By Benjamin Hebebrand
Head of School, Quest Academy
Creativity, innovation, and imagination have become buzzwords in the 21st century. Sir KenRobinson, author of Out of Minds: Learning to be Creative, says that “creativity is not some exotic, optional extra. It’s a strategic issue.” In my opinion, creativity has indeed risen to a national – if not global -- priority status as a result of a confluence of both proactive and reactive forces.
The reactive forces can be found in both our economy and education. Still mired in a recession, today’s economy not only requires innovation to launch new products and services but also to foster new systems of management and leadership, allowing industry to capitalize on the power of collaboration and ideas at all organizational layers. In education, we are reacting to a hard-core standards movement that has put so much emphasis on academic skills that we dropped and discounted the student’s curiosity in learning for the sake of merely “covering” learning content to check off a standard and prepare for the next standardized test. And, yes, we also dropped and discounted the fine and performing arts. I, for one, am sensing that our educational system is moving in a new direction of “uncovering” and “discovering” the learning content.
The proactive force can be found in technology – the kind of technology that allows us to interact without limits and the kind of technology that allows for the transformation of both our systems of education and economy. Technology has to be used properly and not misused by engaging with technology in a passive, consumer-oriented, numbing manner. Instead, technology should spur collaboration, strategic thinking, and productive outcomes, all of which can nowadays be encountered in well-designed gaming environments or well-guided virtual classrooms.
The field of gifted education has always included the idea of creativity as an essential component. Dona J. Matthews and Joanne F. Foster, authors of Being Smart about GiftedEducation make the point that giftedness and creativity are not two separate or disconnected notions but rather they are symbiotically intertwined. “Creativity is an important component of actualizing giftedness in every domain, and domain-specific mastery is a prerequisite for high-level creative work.” In a way, creativity advances knowledge and knowledge advances creativity. We would be wise to remember this in educating students, particularly those students who are just entering the formalized educational system.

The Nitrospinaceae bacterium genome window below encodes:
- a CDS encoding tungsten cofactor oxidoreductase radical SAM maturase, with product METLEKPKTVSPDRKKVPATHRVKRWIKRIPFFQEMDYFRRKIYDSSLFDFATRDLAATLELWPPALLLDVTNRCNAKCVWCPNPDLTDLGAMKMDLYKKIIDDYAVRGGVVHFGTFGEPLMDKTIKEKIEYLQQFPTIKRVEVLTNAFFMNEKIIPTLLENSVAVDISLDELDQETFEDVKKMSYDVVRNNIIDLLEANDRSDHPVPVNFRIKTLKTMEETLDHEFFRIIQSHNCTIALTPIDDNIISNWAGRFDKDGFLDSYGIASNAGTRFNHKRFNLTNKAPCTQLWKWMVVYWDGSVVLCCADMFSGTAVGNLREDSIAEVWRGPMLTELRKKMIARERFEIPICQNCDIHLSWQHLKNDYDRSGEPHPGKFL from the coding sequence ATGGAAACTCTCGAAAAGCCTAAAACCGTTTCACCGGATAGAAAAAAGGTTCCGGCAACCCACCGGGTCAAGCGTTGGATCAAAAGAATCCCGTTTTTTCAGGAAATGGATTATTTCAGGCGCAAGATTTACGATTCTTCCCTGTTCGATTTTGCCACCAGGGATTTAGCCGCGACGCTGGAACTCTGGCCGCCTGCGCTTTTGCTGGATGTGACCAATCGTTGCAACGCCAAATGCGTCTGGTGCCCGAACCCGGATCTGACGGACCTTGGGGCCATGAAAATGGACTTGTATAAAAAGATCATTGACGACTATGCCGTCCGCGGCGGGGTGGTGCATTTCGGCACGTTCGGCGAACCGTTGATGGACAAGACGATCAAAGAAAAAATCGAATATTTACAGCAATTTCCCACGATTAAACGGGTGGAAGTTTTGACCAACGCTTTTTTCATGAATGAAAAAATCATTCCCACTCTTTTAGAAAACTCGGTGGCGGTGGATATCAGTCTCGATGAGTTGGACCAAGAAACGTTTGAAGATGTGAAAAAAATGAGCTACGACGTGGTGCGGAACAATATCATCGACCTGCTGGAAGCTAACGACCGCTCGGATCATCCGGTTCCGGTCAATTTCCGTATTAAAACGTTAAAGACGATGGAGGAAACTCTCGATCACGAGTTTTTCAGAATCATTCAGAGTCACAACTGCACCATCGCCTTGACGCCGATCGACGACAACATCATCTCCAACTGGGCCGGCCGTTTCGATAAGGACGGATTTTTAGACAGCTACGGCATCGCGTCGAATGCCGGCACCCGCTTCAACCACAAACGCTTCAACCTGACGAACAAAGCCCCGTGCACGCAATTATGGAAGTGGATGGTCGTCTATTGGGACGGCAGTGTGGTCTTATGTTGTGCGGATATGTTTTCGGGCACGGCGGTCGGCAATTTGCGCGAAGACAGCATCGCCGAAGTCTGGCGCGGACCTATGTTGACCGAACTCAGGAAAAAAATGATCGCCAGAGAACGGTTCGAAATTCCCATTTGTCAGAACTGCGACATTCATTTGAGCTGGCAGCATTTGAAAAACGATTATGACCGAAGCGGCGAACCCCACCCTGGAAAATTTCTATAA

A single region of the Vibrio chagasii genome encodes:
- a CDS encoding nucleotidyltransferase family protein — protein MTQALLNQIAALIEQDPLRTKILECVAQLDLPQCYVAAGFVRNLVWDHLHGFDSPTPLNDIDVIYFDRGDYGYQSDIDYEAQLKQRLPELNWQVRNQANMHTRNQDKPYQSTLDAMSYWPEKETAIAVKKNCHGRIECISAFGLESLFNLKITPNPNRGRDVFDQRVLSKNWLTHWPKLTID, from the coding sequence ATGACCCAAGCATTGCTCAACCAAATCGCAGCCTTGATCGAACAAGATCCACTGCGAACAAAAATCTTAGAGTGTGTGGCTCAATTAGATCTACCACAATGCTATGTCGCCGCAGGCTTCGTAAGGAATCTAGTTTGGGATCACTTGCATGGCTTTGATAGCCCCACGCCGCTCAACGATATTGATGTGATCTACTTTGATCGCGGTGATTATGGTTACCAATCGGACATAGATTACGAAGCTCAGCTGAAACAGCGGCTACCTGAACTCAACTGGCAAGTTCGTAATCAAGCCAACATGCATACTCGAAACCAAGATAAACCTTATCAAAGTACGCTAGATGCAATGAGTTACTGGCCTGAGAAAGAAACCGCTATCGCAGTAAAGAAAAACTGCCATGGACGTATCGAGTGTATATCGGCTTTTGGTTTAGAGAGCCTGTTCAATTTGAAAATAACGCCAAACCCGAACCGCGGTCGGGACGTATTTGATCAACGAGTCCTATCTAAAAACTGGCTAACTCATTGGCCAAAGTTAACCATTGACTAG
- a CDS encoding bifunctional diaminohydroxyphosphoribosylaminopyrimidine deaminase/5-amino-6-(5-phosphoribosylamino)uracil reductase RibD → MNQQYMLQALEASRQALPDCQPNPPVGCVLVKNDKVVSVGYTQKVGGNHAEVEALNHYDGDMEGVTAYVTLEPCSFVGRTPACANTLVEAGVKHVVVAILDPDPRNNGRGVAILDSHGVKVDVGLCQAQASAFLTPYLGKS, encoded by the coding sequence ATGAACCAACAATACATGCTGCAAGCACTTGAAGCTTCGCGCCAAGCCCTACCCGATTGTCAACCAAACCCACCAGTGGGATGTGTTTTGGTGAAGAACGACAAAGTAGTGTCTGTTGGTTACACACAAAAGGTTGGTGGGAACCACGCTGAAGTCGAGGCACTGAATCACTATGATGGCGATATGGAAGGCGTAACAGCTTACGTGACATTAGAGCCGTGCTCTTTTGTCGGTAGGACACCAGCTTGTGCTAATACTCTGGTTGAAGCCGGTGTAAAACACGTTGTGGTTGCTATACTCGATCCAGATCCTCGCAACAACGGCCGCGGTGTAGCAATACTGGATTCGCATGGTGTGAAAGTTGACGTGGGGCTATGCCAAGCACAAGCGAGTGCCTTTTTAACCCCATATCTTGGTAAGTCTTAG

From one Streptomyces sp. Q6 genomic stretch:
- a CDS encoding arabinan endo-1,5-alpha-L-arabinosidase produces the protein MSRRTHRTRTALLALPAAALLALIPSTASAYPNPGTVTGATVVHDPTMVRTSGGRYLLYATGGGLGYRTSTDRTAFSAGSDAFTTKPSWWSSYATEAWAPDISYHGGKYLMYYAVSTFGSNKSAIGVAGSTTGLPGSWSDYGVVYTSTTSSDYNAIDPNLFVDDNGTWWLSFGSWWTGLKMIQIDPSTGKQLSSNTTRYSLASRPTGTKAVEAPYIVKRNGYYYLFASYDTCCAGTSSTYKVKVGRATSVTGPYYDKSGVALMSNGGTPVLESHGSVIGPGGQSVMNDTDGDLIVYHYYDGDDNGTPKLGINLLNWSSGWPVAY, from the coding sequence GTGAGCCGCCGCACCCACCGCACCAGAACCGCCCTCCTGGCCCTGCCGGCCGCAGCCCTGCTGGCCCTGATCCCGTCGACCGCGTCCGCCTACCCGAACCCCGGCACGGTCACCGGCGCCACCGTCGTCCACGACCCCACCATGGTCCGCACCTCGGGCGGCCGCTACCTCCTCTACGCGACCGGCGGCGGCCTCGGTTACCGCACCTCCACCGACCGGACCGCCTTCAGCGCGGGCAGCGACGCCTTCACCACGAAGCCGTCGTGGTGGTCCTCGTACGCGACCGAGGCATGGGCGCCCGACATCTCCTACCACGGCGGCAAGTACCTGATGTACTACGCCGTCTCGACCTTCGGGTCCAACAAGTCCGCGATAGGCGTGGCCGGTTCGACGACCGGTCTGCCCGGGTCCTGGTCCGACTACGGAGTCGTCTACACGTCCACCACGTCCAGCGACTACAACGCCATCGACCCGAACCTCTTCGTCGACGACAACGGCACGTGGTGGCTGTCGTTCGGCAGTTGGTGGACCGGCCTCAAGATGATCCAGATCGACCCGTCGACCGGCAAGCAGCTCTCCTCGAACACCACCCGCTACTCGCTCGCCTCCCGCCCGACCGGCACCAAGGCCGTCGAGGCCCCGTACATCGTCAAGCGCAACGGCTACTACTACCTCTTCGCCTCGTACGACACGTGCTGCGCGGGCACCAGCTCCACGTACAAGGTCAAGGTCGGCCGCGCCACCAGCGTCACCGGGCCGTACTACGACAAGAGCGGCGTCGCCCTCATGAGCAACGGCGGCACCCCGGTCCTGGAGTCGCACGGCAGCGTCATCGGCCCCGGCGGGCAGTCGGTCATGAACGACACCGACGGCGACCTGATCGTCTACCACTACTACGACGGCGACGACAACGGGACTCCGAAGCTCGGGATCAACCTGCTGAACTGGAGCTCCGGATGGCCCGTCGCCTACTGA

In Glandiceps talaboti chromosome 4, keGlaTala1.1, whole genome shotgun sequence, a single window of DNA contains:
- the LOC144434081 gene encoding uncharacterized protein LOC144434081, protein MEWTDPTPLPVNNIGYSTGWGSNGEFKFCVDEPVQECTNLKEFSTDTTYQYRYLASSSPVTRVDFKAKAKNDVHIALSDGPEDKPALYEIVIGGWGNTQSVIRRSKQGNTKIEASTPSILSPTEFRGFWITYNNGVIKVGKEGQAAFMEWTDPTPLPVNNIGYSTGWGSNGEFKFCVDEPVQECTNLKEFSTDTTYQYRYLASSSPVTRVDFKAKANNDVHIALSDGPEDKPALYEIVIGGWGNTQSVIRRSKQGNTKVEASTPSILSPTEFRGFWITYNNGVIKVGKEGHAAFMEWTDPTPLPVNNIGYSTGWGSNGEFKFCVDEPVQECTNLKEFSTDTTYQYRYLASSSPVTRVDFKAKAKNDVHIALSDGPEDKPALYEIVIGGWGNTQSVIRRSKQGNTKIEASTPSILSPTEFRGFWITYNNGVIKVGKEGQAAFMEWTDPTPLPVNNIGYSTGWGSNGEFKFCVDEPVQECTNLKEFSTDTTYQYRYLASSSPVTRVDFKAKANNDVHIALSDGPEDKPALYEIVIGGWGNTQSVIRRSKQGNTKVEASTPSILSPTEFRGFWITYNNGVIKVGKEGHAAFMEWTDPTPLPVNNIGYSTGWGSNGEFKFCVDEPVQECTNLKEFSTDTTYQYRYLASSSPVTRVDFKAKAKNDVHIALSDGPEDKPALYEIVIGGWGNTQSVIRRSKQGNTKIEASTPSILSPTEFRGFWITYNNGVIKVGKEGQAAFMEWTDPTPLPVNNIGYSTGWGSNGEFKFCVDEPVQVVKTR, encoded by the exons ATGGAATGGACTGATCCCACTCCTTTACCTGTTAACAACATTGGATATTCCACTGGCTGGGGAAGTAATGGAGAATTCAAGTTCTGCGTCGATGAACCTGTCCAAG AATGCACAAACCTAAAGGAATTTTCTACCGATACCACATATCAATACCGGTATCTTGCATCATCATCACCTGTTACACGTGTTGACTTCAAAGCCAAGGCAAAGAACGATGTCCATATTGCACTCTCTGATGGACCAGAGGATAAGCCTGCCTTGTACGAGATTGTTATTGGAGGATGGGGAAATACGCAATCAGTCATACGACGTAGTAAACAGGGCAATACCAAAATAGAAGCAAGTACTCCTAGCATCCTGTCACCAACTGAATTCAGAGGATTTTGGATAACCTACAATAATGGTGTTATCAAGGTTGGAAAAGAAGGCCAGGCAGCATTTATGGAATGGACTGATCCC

Consider how Sir Ken Robinson explains creativity within the context of education: “I remember when I was running the national commission on creativity, education and the economy in the U.K., the Secretary of State there said, ‘We're very committed to creativity in education but we've got to get literacy and numeracy right first.’ And I said, this is just a basic misunderstanding. It's like saying we're going to bake a cake and if it works out, then we'll put the eggs in. That's not how it works. If you want people to be literate, you have to get them passionate about reading and that's a creative job. To think of it as an afterthought or in conflict of the core purposes, is a misconception of what creativity is.”
Schools should indeed be among the primary incubators of creativity. Classrooms must be supportive and encouraging to allow creativity to emerge and flourish. Thus, schools and the teachers within the schools have a choice to make – to be creative and thus liberate students to be the same.
Indeed Robert Sternberg, a noted gifted education theorist and creator of the Triarchic Model of Intelligence (comprised of analytical intelligence, creative or synthetic intelligence, and practical intelligence), believes that being creative is a decision we make (or not). He proposes a list of ten mindsets by which we decide for creativity – a list that teachers would be well served to employ in their classrooms:
· Redefine problems: This approach may prevent us from getting stuck.
· Analyze one’s own ideas: I would refer to this mode of thinking as fine-tuning and re-tuning one’s own thoughts.
· Sell one’s own ideas: Demonstrating the value of one’s thinking is bound to result in greater creativity.
· Knowledge is a double-edged sword: So-called expertise may limit flexibility.
· Surmount obstacles: I would define this as one’s willingness to entertain contrary points of view in an effort of redefining one’s own ideas.
· Take sensible risks: Creativity or divergent thinking mandates one move beyond one’s comfort zone.
· Willingness to grow: One’s viewpoint of being correct can hinder the examination of different solutions.
· Believe in oneself: I would think that anyone who believes they can be creatively productive will indeed be creatively productive.
· Tolerate ambiguity: Embrace the uncertainties of the creative process – accept that the end point can be redefined during the process.
· Find what you love to do and do it: Follow your passions and interests.
In conclusion, we would be wise to think of creativity as a means to stretch our ideas. Stretching one’s body increases flexibility; stretching one’s mind (and not limiting it to a multiple choice answer) increases creativity.